Interview: Kelly Menhennett (part III)

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This is the third and final part of my interview with 2012 Telstra Road to Discovery winner Kelly Menhennett, whose beautiful voice stopped me in my tracks on Tamworth’s Peel Street earlier this year. Kelly comes from a musical family and then became a winemaker before giving her own musical dreams a shot – so far it’s paying off!

You can read the previous parts of the interview here.


So for you, this must be an interesting time in your life – I think you’re still living in the country, in South Australia, or rural areas and possibly this year, everything will change to a great extent but are you thinking that you might be having to move to a city, or Melbourne or Sydney or overseas? That must be quite a big change to contemplate.
Yeah, well, actually in the last twelve or so months I’ve been spending more time in Adelaide and that’s been a bit of a transition and I grew up on 50 acres of land and so to come to Adelaide where you’re surrounded by neighbours [laughs] all around has been a bit odd. Yeah, I’ve got to remember that I can’t just walk out to the clothesline in my undies [laughs] and things like that. But it’s been great for the opportunity with my music in the sense that I’ve become a little bit more of a part of a community of musicians here and I have a bit of a support network now, even in Adelaide, but to get things moving even further, there probably is a lot more opportunity in Melbourne or Sydney, I’d imagine. And I’m quite ready to make the move. It’d be a transition but I’d be quite happy to experience it for the sake of making my music go forward, that’s for sure.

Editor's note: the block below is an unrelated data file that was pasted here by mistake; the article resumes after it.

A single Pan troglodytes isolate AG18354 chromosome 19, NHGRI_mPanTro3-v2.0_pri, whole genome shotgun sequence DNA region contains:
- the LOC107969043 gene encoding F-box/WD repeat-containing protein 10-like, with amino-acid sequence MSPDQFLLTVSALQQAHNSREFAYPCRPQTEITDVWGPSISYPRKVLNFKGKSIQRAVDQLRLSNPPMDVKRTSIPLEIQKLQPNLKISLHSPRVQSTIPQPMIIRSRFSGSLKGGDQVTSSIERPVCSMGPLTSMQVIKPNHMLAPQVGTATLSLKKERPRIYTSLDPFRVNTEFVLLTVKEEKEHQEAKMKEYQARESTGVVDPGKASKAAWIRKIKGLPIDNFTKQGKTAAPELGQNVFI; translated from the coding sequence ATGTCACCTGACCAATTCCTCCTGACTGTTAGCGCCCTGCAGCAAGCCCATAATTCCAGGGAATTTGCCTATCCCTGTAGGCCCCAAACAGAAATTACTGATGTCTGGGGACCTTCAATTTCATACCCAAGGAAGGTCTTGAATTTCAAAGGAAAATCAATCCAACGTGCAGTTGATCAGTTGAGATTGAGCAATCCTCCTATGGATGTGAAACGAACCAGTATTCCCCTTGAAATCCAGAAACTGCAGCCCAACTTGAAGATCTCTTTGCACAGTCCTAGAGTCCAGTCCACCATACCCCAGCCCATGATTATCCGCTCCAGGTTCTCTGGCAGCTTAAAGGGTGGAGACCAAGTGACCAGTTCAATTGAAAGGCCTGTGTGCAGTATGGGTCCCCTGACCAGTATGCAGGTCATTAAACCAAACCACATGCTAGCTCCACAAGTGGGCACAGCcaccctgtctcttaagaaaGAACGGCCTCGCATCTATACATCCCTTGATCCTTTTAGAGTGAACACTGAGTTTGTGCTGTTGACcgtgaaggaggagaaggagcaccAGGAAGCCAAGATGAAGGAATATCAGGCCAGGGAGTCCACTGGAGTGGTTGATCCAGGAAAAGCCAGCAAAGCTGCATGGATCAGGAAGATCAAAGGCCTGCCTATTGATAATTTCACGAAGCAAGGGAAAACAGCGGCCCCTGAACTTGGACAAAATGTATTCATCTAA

And you can always go home when you need to.
Yeah, exactly. It doesn’t take that long to fly from Adelaide to Melbourne, you can be there in a couple of hours – or Sydney – it’s fine.


Well, given that you drove from Tamworth to Adelaide, I would think that any amount of time flying would seem like nothing.
That was ridiculous, that drive! My goodness, that Hay Plain is so boring.


What path did you take? Do you bypass Melbourne?
On the way there I drove from Adelaide through the Mallee – so Lameroo, Pinnaroo, there’s those towns – and then up to Hay and they across the West Wyalong, Parkes, had a gig in Mudgee at a lovely brewery there –


Oh, great.
Yeah, it was really nice. And then, Tamworth – that was on the way up, and then on the way home essentially the same but after Hay went to Mildura and then the river land to Barmah, where my family are. Have a few celebratory beverages with my dad and mum.


Speaking of beverages, it would be remiss of me not to ask you about being a winemaker. Do you still do any of that, or that’s gone for the time being?
Well, it’s funny you ask, because on Monday, so the day before the [Telstra RTD] final, my old workplace offered me a job as a winemaker for the harvest. And I was half contemplating it, but I told them, ‘You know, I’d like to see what happens with this competition but there’s a fair chance that I won’t get through, so it might be a possibility to earn a few dollars and try and help support my music’ – becauseit’s been quite a challenge trying to balance it all. But now I’m going to just watch my dollars a bit more, maybe pull a few beers and support myself that way and try and really focus on my writing and make the most of this 12 months. But. Yeah. I do miss that.


If you find yourself in Sydney a lot, there are vineyards in the southern highlands which are quite close to Sydney, they’re an hour on the freeway.
Actually, I drove through them. When I did a little solo New South Wales tour last year and I drove from – where would I have driven from? – I think from Canberra to Wollongong and I think I passed through the southern highlands. There’s some lovely little green places in that area.


There certainly are, and close to Sydney – lots of people commute, that’s all I’m saying. [Laughs]
I could well do that, that would probably be a good – yeah, that’d be great. See, in Adelaide there’s a few wine regions around, which is also possible for me to do both, but yeah, like we were saying, there’s probably a lot more opportunity to be in – to be based in Sydney or Melbourne than, yeah. Seems like the next thing for me to do.


The good thing is, this will be a year of change anyway, so it sounds like you’re prepared to go with the flow.